The value of travel in your health care career

K Baxter_Blog

Written by Kirsty-Anne Baxter, UTS Master of Nurse Practitioner student

I love nursing. I would say I’m a nursing geek! I really enjoy meeting new people from all walks of life, and I can’t imagine doing anything else. That’s the key to everything; if you don’t enjoy being a nurse, you’re less passionate about the profession and at times, it reflects on the care and compassion you can give to another person.

The thing with nursing is, it’s changing as a profession. Treatments and interventions are always changing as technologies and medicines advance, meaning… you have to learn along the way.

I originally trained in Scotland to be a registered nurse, graduating in 1998. My first job was in Birmingham in England, working in infectious diseases and tropical medicine. After nine months, I realised that I was not a fan of bugs that come out of people! I went into cancer nursing a little ahead of my schedule of my long-term goal. I had thought I would wait until I was more grown up before becoming an oncology nurse, but it’s worked out for me.

I remained in Birmingham for two years, before moving to Canada, where there had been a huge recruitment drive for Registered Nurses due to Province shortages. I worked in an Oncology/Haematology Bone Marrow Transplant specialist hospital for about three years at there. It was such a great place to work and I learned a great deal during my time there, including how not to fall on a snowboard! I also met my future husband, who was a travel nurse there.

When our contracts were completed and we had had our fill of the cold, we backpacked around North America, including Alaska, before coming to Australia. My husband is from Sydney, so we settled there for about ten years. I worked at a large metropolitan hospital first as a registered nurse, then as a specialist nurse and then as a clinical nurse consultant in oncology and haematology. My husband worked at Royal Prince Alfred Hospital.

However, after the birth of our first child, we realised that Sydney wasn’t for us anymore. At the time, I was completing a Master of Advanced Nursing in Education at UTS, so we waited until I graduated in 2010 before moving to Port Macquarie. It is a beautiful part of the world, but it is 400 kilometres away from our jobs!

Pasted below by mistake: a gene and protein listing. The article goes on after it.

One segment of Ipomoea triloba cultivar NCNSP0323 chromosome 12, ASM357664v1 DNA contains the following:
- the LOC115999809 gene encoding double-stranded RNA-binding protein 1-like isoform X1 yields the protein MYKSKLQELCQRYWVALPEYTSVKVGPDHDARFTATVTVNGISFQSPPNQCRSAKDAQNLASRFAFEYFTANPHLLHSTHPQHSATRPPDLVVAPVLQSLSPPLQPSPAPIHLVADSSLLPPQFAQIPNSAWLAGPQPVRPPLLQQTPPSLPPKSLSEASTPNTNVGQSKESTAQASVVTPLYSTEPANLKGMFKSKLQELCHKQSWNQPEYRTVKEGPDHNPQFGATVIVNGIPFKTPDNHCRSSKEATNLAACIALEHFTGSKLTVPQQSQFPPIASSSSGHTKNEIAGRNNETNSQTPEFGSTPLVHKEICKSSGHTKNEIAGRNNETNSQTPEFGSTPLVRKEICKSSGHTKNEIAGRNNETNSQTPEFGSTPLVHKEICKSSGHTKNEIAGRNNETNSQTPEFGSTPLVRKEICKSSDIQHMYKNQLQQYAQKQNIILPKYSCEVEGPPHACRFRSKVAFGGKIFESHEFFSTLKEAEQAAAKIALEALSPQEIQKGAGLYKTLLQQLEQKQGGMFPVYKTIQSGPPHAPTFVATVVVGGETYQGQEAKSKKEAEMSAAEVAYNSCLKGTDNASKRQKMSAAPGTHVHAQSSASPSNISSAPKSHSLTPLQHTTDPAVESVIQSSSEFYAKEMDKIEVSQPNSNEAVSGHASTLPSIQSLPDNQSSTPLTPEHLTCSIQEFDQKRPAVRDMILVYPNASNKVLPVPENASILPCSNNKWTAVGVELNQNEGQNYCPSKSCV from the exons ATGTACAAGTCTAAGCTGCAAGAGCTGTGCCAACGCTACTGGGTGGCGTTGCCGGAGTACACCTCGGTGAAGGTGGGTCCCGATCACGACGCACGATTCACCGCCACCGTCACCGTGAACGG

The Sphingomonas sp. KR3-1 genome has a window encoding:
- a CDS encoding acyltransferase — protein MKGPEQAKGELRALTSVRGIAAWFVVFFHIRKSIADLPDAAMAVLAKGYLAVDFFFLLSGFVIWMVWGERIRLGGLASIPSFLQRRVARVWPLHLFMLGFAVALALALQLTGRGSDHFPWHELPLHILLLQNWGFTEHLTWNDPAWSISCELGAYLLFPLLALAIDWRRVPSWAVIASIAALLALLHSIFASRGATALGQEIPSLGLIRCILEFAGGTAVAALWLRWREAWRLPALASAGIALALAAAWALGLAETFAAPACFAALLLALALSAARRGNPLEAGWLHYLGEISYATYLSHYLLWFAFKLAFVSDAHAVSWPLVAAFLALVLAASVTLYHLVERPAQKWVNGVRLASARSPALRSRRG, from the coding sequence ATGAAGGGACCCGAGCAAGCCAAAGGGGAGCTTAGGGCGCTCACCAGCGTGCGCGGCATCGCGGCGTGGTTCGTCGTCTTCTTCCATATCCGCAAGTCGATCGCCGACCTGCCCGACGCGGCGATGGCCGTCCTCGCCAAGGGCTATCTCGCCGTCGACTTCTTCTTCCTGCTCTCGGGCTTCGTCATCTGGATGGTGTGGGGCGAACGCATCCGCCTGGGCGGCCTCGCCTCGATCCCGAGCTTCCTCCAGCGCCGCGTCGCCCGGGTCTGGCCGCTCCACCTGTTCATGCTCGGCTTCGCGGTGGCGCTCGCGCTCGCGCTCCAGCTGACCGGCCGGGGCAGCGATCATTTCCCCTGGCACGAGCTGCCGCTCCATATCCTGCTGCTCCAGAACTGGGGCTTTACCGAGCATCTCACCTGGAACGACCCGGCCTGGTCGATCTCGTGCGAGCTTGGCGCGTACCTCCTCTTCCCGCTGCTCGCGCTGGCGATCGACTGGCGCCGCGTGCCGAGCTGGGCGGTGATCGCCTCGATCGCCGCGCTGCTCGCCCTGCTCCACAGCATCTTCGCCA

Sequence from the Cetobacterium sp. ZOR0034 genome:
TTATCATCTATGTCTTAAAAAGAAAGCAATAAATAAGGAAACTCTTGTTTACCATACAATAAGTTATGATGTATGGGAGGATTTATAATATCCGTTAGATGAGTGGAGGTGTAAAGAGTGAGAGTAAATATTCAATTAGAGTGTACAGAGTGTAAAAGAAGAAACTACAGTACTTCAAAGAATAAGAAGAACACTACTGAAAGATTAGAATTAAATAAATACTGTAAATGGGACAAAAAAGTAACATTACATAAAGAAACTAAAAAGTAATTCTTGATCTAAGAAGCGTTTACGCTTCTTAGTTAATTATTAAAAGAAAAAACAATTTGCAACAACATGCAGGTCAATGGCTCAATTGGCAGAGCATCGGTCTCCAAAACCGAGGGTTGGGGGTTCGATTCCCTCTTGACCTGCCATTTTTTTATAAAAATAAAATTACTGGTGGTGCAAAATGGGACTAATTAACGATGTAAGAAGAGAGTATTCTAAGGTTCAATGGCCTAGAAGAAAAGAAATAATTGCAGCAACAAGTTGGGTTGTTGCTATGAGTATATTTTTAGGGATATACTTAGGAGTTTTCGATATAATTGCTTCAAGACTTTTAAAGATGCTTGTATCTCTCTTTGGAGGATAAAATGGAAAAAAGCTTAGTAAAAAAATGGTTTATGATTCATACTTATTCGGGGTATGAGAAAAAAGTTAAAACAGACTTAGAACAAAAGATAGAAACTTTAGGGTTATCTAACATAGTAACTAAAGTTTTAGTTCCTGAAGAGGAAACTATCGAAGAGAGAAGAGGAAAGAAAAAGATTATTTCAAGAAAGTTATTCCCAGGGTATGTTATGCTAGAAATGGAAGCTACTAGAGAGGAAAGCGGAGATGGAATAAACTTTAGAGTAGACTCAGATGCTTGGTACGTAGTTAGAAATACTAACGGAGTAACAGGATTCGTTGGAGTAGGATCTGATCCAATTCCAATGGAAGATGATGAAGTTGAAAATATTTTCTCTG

Initially, we were worried that moving to a regional area would mean it would be difficult to maintain our careers, as there was only one base hospital. How wrong could we be! At first, we were employed as casual nurses in the casual pool at first and very quickly found ourselves in similar nursing positions but without the stress of traffic and beautiful beaches.

It’s been nine years, and we’re both still nursing! Now, I am an oncology nurse consultant within a large outpatient cancer centre. For the past year, I’ve been employed as a transitional nurse practitioner.

I think working internationally has helped me a lot in my career. Any time you travel, regardless of whether you are working or not, you open yourself up to new experiences, good or bad, reflect on this and take the experiences with you.

I think through travel and working in other countries, cultures and leas, you become more confident in your abilities and your approach to both holistic nursing and learning. You are able to view situations from many different angles, experiences and troubleshoot accordingly.

Of course, hospitals everywhere operate different, from Scotland to Canada to Australia, even from metropolitan to regional to rural. It’s a challenging but fun transition to make as a registered nurse, one I think we are lucky to be able to do. However, things still have to function effectively; hospitals have to work to the same standards but sometimes the way you approach the work is slightly different because of the resources you have. The result should be the same though. You have to adapt so that your patient still receives the same level of care, just through a different way of doing it.

In the department where I am currently work, even though we’re a large cancer centre, we don’t have anywhere near the same level of resources that would be available in a metropolitan hospital. I feel that through my experience of travel nursing, I have been able to draw on different things, different experiences that I have learnt from.

I have been fortunate enough in my career to hold many different positions within nursing. Each role has taught me something new and has created a greater understanding of health and the importance of nursing as a profession and the direction in which we can provide to our patients and their carers.

Find out more about studying Nursing at UTS

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